ICANN Clears Domains Based on Brand Names
Called "one of the biggest changes ever to the Domain Name System," the Internet Corporation for Assigned Names and Numbers announced it approved a a plan to expand the number of generic Top Level Domains used in online addresses yesterday at its opening of its 41st annual meeting, being held in Singapore.
The first round of applications will be accepted from Jan. 12 through April 12 next year. The approval process could take from nine to 20 months, so the first new TLDs probably will not begin appearing after the final dot in URLs until early 2013 at the soonest.
Domain names are the easy-to-read names, separated by dots, that are used in Uniform Resource Locators on the Web and in e-mail addresses, and which are associated with numerical IP addresses for routing data over the Internet. There currently are 22 generic TLDs, such as .com and .gov, and about 250 country code TLDs, such as .us.
The decision by ICANN will open the Domain Names System to an unlimited number of new generic TLDs, up to 1,000 a year, in not only ASCII or Latin script, but also in any other script, such as Arabic or Chinese. So, generic TLDs could also become brand-name TLDs, such as .google, .pepsi or .anything.
The decision caps more than three years of discussions and negotiations between ICANN, Internet stakeholders and government groups to make the Internet's naming system more comprehensive and competitive. It comes at a time when the Internet is making another historic shift with the transition to the next generation of Internet Protocols, IPv6, as the current IPv4 addressing system is being depleted.
"Today's decision will usher in the new Internet age," said Peter Dengate Thrush, outgoing chairman of the ICANN board of directors. "We have provided a platform for the next generation of creativity and inspiration."
ICANN will engage in a global outreach program to create awareness of the new program before the application process opens in January.
There were eight generic TLDs in place when ICANN was created in 1998 to manage, under the authority of the Commerce Department, the global Internet addressing scheme. Additional application rounds were held in in 2000 and in 2003-'04, adding another 14 domains. The current program is the result of an effort by ICANN's Generic Names Supporting Organization to create a standing policy for ongoing expansion. Various drafts of the Applicant Guidebook have been released since 2008, and ICANN approved the final guidelines June 20. Additional application rounds will be opened, but their dates have not been decided.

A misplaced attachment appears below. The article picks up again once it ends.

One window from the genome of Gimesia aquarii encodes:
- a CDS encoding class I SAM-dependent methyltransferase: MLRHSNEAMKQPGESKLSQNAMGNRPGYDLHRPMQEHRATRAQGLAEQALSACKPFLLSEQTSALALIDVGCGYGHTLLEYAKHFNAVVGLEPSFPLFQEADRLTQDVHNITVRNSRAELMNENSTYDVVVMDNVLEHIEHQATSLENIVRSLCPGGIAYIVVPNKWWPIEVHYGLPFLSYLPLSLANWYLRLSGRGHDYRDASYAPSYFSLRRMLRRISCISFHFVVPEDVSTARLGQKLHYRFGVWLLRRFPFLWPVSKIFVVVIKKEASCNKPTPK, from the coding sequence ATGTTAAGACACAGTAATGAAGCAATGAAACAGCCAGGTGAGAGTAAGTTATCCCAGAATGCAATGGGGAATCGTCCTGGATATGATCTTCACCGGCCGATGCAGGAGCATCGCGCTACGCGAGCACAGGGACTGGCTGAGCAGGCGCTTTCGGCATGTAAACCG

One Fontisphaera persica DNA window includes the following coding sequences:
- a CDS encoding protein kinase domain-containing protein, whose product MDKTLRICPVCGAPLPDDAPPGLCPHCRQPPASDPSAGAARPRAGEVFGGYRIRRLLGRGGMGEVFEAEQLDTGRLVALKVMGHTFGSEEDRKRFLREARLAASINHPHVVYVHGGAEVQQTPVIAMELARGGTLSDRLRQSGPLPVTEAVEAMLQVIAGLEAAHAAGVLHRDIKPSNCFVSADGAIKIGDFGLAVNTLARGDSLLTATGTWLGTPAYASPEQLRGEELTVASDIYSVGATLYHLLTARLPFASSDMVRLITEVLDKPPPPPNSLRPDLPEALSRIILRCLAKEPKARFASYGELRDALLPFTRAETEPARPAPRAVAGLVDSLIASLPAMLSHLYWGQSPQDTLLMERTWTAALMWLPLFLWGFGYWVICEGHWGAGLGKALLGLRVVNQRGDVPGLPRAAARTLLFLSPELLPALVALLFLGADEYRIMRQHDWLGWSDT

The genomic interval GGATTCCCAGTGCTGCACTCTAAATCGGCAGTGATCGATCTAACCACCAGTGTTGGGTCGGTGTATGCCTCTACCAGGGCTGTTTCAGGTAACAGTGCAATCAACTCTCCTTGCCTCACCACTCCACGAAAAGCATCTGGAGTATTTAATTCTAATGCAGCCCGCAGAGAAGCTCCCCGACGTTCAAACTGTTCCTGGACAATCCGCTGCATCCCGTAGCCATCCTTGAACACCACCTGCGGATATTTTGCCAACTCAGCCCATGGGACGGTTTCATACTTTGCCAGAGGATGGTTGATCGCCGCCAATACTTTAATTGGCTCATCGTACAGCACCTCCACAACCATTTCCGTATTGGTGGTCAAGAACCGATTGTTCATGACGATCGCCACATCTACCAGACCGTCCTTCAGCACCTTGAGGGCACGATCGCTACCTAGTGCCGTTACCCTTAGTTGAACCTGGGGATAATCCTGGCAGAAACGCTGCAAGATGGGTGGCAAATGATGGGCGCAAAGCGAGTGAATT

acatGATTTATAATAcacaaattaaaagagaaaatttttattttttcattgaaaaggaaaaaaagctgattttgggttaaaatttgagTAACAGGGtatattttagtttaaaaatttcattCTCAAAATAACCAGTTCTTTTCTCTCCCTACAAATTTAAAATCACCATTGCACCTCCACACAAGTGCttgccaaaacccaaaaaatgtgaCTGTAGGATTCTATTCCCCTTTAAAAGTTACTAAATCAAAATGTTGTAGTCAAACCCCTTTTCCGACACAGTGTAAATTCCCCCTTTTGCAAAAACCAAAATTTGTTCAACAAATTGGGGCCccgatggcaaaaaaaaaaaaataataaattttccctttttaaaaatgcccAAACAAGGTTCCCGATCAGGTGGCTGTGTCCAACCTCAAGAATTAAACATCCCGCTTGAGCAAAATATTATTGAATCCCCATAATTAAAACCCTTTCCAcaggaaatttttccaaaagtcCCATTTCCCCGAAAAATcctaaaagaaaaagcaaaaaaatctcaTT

The ICANN board, in announcing the new program, would not make any estimate of the number of applications expected, but did say that 120 organizations have publicly expressed some interest in the process.
Under the guidelines, applicants, who will in effect be applying to create and operate a new registry business supporting the Domain Name System, will pay a $185,000 application fee to cover the cost of processing, with about one third set aside to cover litigation or other contingencies. The board has agreed to set aside up to $2 million to provide financial help to applicants in developing countries, although how that money would be used has not been decided.
There are six stages of evaluation: Administrative Check, Initial Evaluation, Extended Evaluation, String Contention, Dispute Resolution and Pre-delegation.
The shortest time period for a successful application would be two months for the Administrative Check, five months for the Initial Evaluation, and it then could move to the two-month Pre-delegation period if there were no objections or other concerns. If an application does not pass Initial Evaluation and goes into Extended Evaluation or is in the Dispute Resolution or String Contention, the process could take up to 20 months to complete.
Some details of the program still are being worked out. One of the major concerns about allowing new generic TLDs was trademark infringement, and ICANN still is developing protections.
"Currently those additional solutions include a trademark clearinghouse, the uniform rapid suspension system (URS), and a trademark post delegation dispute resolution procedure (PDDRP)," ICANN said in material describing the program.
The trademark clearinghouse would provide centralized storage and authentication of trademark information used to support protection services in domain name registries. The uniform rapid suspension system is being added to complement to the Uniform Domain-Name Dispute Resolution Policy, and provide a faster and less expensive process for resolving clear-cut cases of infringement. The post delegation dispute resolution procedure will allow rights holders to make a complaint if they believe a registry is actively engaging in infringing behavior.
There have been efforts to expand the Internet's naming system outside ICANN alternate root systems, but applicants operating these systems will not receive preference in the New Generic TLD program.
"ICANN is committed to a single, authoritative public root for the DNS and to the management of that unique root in the public interest according to policies developed through community processes," the organization said.
William Jackson is the senior writer for Government Computer News (GCN.com).